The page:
Cell phone radiation has long been suspected of having negative effects on the body, and especially the brain. Now a new study, published in Current Alzheimer Research, has shown a worrying link between exposure to cell phone radiation and Alzheimer’s. Other forms of radiation, including wi-fi, are also implicated.
The study suggests that excessive exposure leads to increased levels of intracellular calcium in the brain, a key feature of Alzheimer’s disease. The terrifying disease affects roughly six million Americans today and some estimates suggest that number will triple by 2050.
Cell phone radiation and Alzheimer’s: worrying new research
It’s thought that exposure to cell phone radiation and wi-fi activates voltage-gated calcium channels (VGCCs). These channels are responsible for regulating intracellular calcium levels.
When electromagnetic frequencies (EMFs) activate these channels, calcium can rapidly build up in the brain, negatively affecting it and possibly bringing forward the onset of Alzheimer’s.
In recent years, researchers discovered Alzheimer’s-specific changes in the brains of rats exposed to EMF pulses. The negative changes occurred in the hippocampus, a region of the brain which Alzheimer’s is known to affect.
“EMFs act via peak electric and time varying magnetic forces at a nanosecond time scale,” explains study author and Washington State University Professor Martin L. Pall in a media release.
These peaks significantly grow with each increase in the pulse modulation coming from smartphones, smart meters, and even the radar in self-driving vehicles.
“Any of these may produce the ultimate nightmare – extremely early onset Alzheimer’s Disease.”
Pall notes that both human genetic and pharmacological studies have shown an association between increasing VGCC activity and a growing number of Alzheimer’s cases.
Twelve recent reports on occupational exposure to EMFs showed that workers near this radiation generally had higher Alzheimer’s rates than their peers. Although Alzheimer’s-related changes in the brain can start 25 years before actual symptoms appear, these studies also showed that EMF exposure can shorten the onset period as well.
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Plastics are carried north by the rivers, waves and wind. Plastic and microplastic fibers have been found on the seafloor, on remote beaches and in snow and ice.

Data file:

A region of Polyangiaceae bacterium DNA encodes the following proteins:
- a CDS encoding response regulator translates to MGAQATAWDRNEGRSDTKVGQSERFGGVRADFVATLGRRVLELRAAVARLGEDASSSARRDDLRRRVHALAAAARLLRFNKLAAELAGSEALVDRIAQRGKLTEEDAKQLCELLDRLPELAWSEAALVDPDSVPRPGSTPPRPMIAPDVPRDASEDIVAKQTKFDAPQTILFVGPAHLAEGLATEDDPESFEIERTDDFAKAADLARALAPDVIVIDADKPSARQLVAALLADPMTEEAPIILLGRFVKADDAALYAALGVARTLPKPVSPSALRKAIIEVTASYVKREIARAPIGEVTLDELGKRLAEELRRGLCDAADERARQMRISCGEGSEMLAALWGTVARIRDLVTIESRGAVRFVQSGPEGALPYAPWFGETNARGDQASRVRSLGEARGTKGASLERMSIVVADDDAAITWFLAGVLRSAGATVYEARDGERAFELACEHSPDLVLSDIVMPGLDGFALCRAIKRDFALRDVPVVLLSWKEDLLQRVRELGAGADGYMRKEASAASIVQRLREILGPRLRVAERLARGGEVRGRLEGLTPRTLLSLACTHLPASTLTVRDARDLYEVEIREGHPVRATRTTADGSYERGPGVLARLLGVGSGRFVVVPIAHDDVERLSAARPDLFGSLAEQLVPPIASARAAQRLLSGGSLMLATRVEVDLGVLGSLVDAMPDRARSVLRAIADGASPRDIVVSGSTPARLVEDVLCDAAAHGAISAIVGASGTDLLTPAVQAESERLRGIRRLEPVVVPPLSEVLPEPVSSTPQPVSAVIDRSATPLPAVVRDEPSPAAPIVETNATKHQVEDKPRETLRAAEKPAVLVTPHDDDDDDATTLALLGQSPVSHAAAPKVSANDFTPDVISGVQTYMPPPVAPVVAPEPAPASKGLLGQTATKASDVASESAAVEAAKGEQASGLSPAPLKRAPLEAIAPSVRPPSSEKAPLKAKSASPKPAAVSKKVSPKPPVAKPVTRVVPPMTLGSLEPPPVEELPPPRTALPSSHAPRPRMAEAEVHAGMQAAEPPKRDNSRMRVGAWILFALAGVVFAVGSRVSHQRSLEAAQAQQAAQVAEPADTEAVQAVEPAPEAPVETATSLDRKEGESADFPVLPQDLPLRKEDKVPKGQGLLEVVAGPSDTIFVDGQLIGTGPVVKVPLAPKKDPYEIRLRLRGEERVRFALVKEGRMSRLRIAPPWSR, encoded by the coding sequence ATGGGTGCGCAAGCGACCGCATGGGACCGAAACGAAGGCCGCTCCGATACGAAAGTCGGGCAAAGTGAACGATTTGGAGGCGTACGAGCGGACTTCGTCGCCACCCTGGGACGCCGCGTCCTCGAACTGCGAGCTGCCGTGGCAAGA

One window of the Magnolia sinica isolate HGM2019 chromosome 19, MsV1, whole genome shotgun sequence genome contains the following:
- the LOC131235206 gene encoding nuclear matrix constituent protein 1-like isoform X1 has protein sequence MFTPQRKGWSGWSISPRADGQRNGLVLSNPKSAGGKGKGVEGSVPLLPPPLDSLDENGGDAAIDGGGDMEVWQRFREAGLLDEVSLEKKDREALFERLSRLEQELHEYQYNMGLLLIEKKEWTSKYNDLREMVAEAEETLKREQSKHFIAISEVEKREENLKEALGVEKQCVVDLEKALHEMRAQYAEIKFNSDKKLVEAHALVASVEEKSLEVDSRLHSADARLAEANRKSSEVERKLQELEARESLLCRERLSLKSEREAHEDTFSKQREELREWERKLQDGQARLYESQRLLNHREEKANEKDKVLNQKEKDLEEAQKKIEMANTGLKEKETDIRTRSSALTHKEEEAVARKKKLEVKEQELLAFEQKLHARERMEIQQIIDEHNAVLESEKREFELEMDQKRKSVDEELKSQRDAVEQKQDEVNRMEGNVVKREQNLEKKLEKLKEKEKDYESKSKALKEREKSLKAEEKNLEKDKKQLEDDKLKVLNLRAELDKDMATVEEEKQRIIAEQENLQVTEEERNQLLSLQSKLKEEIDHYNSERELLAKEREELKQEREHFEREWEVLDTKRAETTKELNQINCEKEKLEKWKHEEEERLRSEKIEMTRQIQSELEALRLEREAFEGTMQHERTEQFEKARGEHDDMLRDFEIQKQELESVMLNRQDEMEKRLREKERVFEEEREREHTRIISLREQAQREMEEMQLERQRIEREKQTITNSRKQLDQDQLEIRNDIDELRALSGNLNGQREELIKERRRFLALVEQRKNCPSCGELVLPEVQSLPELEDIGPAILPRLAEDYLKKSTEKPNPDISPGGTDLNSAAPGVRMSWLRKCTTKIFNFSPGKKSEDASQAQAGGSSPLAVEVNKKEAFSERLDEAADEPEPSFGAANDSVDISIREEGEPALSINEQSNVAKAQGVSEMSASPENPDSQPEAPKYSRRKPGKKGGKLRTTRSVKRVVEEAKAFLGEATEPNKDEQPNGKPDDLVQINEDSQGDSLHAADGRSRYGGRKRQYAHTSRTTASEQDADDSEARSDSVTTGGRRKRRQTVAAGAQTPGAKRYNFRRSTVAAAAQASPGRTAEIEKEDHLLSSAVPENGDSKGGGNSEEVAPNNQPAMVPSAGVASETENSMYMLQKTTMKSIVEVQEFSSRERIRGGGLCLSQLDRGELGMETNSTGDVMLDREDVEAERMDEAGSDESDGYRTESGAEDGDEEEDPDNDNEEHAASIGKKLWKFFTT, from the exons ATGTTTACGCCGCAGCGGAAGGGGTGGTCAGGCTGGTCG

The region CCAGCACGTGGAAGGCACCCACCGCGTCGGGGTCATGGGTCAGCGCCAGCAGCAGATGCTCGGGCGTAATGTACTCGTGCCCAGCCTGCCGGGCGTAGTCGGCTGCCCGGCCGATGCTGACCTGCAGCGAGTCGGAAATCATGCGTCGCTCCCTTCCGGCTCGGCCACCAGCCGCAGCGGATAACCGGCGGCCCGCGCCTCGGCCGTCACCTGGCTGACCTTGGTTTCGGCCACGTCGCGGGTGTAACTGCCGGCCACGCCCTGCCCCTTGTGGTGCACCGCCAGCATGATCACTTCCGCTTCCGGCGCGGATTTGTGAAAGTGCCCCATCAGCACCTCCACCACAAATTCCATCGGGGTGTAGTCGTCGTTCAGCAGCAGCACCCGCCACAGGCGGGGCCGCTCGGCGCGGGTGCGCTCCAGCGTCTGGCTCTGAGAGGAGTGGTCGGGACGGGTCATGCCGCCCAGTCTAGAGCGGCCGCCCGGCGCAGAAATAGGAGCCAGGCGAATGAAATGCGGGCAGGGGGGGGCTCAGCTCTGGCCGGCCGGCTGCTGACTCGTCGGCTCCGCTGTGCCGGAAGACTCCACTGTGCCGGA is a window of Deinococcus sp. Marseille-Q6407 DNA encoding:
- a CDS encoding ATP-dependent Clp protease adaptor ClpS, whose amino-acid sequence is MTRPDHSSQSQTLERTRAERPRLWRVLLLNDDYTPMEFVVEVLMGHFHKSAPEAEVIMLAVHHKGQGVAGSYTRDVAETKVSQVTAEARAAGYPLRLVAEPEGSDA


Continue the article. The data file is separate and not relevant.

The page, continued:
“The Arctic is still assumed to be a largely untouched wilderness,” says lead author Dr. Melanie Bergmann, of Germany’s Alfred Wegener Institute, in a statement.
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What’s more, the average age that doctors are diagnosing Alzheimer’s at has also been decreasing over the last two decades. Pall notes that this has coincided with the massive growth in wireless communication technology around the world. Recent studies have even found people as young as 30 or 40 suffering from the disease.
Some researchers fear that very young people who face constant exposure to cell phone and Wi-Fi radiation for several hours each day could end up with “digital dementia.”
A report in 2008 found that two hours of daily exposure to low-intensity mobile phone base station radiation led to “massive neurodegeneration” in the brains of young rats. A third of the rats went on to die within one month.
Cell phone radiation and Alzheimer’s: what’s next?
Profesor Pall is now calling for more research, with a focus on three specific topics.
First, scientists need more data on MRI scans which show abnormalities in young people displaying signs of “digital dementia”.
Second, EMF exposure assessments are necessary for anyone between 30 and 40 receiving an early onset Alzheimer’s diagnosis. These assessments must compare their exposure to cell phone, cell tower, Wi-Fi, smart meter, and dirty electricity radiation levels, against normal levels.
Finally, Pall believes there should be more examinations of people living near small cell antennae for more than one year.
“Findings from each of these studies should be shared with the general public,” says Pall, “so that everyone can take the steps necessary to reduce the incidence of early onset Alzheimer’s disease.”
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